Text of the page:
large-scale destruction caused by natural disasters like earthquakes and cyclones has forced the Union government to take a hard look at the country's building construction rules. Consequently, the Bureau of Indian Standards (bis) recently revised the National Building Code (nbc), making it "more comprehensive" so that disaster-preparedness is ensured. This is the second time that the nbc has been modified in about 35 years.
Though the code was adopted in 1970, it hasn't been effective in checking unsafe constructions due to a poor enforcement mechanism. Only a few states have shown the resolve to make its guidelines mandatory when framing building by-laws and development control rules of their local bodies. "The problem is that nbc provisions are recommendatory in nature," points out V Suresh, vice-chairperson of the bis task force for revising the code.
Strict implementation of a scientific building code could help in reducing casualties in urban areas during natural calamities. But the rural parts of the country continue to be neglected on this front. Nearly 70-75 per cent of the residential dwellings in these areas are non-masonry constructions, which are rarely governed by such codes.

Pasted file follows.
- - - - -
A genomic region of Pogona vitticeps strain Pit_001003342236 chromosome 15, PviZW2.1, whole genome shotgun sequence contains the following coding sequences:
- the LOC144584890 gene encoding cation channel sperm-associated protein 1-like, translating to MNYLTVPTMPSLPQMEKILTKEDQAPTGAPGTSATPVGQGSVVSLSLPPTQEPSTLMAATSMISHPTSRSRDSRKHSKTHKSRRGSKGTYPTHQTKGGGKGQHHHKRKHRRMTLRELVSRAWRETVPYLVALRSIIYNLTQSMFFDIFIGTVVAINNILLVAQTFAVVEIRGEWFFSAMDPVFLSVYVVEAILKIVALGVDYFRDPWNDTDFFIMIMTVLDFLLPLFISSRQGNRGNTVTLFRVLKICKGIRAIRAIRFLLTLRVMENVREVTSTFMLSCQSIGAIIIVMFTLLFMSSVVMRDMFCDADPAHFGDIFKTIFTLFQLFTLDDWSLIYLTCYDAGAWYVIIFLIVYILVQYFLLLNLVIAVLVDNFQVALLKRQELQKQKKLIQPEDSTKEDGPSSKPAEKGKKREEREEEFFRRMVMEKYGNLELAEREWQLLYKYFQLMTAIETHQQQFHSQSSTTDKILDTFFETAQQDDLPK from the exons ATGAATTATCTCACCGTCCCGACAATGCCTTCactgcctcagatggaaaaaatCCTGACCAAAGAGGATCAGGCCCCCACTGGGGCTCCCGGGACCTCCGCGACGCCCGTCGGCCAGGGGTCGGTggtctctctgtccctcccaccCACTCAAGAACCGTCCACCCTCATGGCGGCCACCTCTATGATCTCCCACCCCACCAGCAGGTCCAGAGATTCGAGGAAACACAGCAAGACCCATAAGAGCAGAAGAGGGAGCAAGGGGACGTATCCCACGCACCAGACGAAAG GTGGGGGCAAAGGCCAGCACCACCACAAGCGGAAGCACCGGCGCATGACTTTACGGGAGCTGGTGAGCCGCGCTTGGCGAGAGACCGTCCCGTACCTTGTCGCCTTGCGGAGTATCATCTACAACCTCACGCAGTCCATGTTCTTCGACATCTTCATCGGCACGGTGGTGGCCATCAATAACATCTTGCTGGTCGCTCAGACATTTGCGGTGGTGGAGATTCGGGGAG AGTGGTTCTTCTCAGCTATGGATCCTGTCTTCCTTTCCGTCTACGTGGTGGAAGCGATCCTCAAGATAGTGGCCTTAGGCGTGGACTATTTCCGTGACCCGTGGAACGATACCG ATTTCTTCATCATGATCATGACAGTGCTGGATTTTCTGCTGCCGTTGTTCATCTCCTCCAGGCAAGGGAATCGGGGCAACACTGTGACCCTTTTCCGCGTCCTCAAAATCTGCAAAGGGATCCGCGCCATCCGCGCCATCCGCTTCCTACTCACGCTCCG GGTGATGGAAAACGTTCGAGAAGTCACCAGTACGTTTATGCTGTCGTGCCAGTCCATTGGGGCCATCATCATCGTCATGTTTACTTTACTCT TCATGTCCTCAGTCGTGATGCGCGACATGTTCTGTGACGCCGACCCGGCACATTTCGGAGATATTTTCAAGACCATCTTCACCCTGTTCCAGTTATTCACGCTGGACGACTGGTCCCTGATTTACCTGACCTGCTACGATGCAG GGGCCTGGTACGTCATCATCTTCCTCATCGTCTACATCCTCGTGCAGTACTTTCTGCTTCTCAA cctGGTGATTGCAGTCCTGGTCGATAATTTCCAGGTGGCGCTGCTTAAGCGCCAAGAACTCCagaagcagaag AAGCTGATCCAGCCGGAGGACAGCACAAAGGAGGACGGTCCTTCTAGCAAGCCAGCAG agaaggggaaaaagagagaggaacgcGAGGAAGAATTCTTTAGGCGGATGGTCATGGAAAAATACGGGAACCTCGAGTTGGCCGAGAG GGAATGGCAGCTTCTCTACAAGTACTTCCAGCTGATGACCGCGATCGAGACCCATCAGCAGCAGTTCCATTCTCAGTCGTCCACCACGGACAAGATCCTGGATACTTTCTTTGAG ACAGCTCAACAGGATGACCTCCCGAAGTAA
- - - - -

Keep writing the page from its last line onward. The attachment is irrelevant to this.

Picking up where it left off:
In urban localities, the stakes are high. It is estimated that 25 per cent of the outlay of any plan in India is spent on constructing residential, administrative, industrial and commercial buildings. Besides, as many as 38 cities with a total population of more than half a million are situated in seismic zones.
Factoring in such details made the revision of the code a mammoth task. The exercise involved 400 experts from across the country. These included civil and structural engineers, architects, town planners, and public health specialists. The work was done over a period of two years during which 18 specialist panels were constituted to review different aspects of building construction and incorporate state-of-the-art techniques. The panels analysed issues like building materials, construction practices, building utility services (electricity and air-conditioning), provisions for water and gas supply, and landscaping.
"In view of major water supply, sanitation and environmental deficiencies faced by almost all cities, provisions relating to integrated water management, rainwater harvesting, aquifer recharging and waste management have been incorporated in the revised document," reveals Sanjay Pant, joint director (civil engineering), bis. A sub-section on bamboo has been included in the nbc for the first time to exploit its potential in building construction. A design code has also been evolved for the product, adds Pant.
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